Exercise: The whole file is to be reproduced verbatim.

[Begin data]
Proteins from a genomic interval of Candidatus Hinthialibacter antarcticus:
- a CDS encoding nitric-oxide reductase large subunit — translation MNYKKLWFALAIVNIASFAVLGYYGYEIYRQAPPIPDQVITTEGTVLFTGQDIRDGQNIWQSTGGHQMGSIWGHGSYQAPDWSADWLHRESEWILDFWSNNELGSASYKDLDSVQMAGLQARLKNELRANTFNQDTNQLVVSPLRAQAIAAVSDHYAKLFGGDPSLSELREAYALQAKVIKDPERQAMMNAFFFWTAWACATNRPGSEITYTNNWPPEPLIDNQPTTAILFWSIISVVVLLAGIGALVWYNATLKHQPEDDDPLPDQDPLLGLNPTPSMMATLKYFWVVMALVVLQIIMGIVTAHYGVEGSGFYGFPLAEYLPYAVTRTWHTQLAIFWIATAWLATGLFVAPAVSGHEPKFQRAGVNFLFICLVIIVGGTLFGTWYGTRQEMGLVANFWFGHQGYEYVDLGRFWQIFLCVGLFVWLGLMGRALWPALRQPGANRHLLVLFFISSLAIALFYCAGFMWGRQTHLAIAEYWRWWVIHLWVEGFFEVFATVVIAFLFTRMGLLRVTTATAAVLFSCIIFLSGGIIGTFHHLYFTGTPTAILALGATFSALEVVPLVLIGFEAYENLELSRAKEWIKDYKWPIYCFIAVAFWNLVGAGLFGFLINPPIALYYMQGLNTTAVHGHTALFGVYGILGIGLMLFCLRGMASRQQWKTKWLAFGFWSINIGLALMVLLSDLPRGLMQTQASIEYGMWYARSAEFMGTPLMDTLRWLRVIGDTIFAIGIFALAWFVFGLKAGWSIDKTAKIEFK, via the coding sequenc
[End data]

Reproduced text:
Proteins from a genomic interval of Candidatus Hinthialibacter antarcticus:
- a CDS encoding nitric-oxide reductase large subunit — translation MNYKKLWFALAIVNIASFAVLGYYGYEIYRQAPPIPDQVITTEGTVLFTGQDIRDGQNIWQSTGGHQMGSIWGHGSYQAPDWSADWLHRESEWILDFWSNNELGSASYKDLDSVQMAGLQARLKNELRANTFNQDTNQLVVSPLRAQAIAAVSDHYAKLFGGDPSLSELREAYALQAKVIKDPERQAMMNAFFFWTAWACATNRPGSEITYTNNWPPEPLIDNQPTTAILFWSIISVVVLLAGIGALVWYNATLKHQPEDDDPLPDQDPLLGLNPTPSMMATLKYFWVVMALVVLQIIMGIVTAHYGVEGSGFYGFPLAEYLPYAVTRTWHTQLAIFWIATAWLATGLFVAPAVSGHEPKFQRAGVNFLFICLVIIVGGTLFGTWYGTRQEMGLVANFWFGHQGYEYVDLGRFWQIFLCVGLFVWLGLMGRALWPALRQPGANRHLLVLFFISSLAIALFYCAGFMWGRQTHLAIAEYWRWWVIHLWVEGFFEVFATVVIAFLFTRMGLLRVTTATAAVLFSCIIFLSGGIIGTFHHLYFTGTPTAILALGATFSALEVVPLVLIGFEAYENLELSRAKEWIKDYKWPIYCFIAVAFWNLVGAGLFGFLINPPIALYYMQGLNTTAVHGHTALFGVYGILGIGLMLFCLRGMASRQQWKTKWLAFGFWSINIGLALMVLLSDLPRGLMQTQASIEYGMWYARSAEFMGTPLMDTLRWLRVIGDTIFAIGIFALAWFVFGLKAGWSIDKTAKIEFK, via the coding sequenc